“Good news from world leading cancer experts signals new hope for breast cancer patients”
The U.S. Food and Drug Administration (FDA) has approved the use of alpelisib in combination with fulvestrant, a hormonal therapy drug, for advanced and metastatic breast cancer patients.
This combination increases the effectiveness of treatment for patients with the PIK3CA-mutated cancer cells. The FDA also approved the companion diagnostic therascreen to detect PIK3CA mutation in blood and tissue samples as well, giving physicians even greater reach in cancer treatment.
It was revealed at the American Society of Clinical Oncology (ASCO) annual conference—the world’s largest conference on cancer—on May 24 2019 that using alpelisib in combination with fulvestrant can slow the spread of cancer cells in breast cancer patients with almost doubling progression free period of just fulvestrant by itself.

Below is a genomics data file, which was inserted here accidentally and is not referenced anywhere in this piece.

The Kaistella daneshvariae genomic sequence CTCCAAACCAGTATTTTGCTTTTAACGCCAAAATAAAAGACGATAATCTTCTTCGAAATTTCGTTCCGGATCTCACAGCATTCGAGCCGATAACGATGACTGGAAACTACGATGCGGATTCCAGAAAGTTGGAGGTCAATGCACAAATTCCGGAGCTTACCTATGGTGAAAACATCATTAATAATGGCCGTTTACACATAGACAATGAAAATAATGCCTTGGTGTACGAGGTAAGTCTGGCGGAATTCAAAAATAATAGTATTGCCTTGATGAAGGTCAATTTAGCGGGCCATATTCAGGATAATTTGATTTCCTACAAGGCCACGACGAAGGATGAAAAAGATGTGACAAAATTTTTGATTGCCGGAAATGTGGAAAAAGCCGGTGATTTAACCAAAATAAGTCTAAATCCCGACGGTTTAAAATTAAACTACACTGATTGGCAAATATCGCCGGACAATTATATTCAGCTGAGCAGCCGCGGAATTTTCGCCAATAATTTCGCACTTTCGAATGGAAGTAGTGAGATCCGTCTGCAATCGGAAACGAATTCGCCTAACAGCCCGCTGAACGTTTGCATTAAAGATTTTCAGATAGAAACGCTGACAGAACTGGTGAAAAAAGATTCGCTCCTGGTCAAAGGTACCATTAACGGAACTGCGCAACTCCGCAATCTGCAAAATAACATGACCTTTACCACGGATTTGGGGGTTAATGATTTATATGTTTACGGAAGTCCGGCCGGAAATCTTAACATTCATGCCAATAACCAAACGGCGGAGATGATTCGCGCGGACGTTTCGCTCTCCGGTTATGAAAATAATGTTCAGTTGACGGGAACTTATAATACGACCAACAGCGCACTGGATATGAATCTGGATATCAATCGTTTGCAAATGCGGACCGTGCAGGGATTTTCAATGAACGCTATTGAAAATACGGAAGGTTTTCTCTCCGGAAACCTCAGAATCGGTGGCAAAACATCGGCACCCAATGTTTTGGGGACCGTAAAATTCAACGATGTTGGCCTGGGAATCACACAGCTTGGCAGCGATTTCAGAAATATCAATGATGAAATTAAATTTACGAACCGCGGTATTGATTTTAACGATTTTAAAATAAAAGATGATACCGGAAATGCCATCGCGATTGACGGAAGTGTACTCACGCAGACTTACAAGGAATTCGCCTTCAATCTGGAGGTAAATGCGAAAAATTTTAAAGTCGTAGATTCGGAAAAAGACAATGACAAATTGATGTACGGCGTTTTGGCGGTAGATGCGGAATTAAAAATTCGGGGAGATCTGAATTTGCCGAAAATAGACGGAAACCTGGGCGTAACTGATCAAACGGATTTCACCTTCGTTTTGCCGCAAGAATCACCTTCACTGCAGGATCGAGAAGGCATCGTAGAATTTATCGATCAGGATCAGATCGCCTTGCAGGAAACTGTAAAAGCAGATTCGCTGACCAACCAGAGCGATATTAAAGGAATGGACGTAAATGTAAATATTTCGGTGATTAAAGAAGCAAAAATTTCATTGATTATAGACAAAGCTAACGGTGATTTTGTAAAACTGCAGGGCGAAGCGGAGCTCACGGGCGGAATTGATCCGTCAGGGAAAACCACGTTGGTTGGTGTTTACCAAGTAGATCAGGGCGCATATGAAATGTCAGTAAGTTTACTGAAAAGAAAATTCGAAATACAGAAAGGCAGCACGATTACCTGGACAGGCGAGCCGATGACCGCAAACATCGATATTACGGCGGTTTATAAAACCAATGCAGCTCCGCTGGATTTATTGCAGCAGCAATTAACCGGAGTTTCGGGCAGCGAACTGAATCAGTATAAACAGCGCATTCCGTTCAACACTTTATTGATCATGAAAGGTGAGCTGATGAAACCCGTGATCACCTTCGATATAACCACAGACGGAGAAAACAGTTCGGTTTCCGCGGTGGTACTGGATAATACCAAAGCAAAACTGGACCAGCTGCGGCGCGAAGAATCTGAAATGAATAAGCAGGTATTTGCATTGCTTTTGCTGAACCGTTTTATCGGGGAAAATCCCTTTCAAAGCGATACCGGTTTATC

Research findings encouraging the use of ribociclib in combination with hormonal therapy drugs were also unveiled at the conference. Intended for pre-menopausal patients with advanced or metastatic breast cancer, ribociclib was found to increase survival chances by nearly 50% when compared to treatment by hormonal therapy alone. This has greatly increased the number of patients who stand to benefit from this type of treatment, since it was previously deemed suitable for only post-menopausal patients.
However, the FDA has cautioned that alpelisib is not suitable for patients with a history of severe skin disorders, such as Steven-Johnson syndrome, Erythema multiforme (EM), or Toxic Epidermal Necrolysis (TEN).
The approval by the U.S. FDA of alpelisib in combination with fulvestrant and the companion diagnostic therascreen, along with the latest developments on the use of ribociclib in combination with hormonal therapy in younger patients than previously permitted is very positive news. Based upon the success of this combination of treatments, the Health Authority in other countries will likely be using this treatment plan for the foreseeable future. There is now new hope for breast cancer patients worldwide to live longer, with a better quality of life.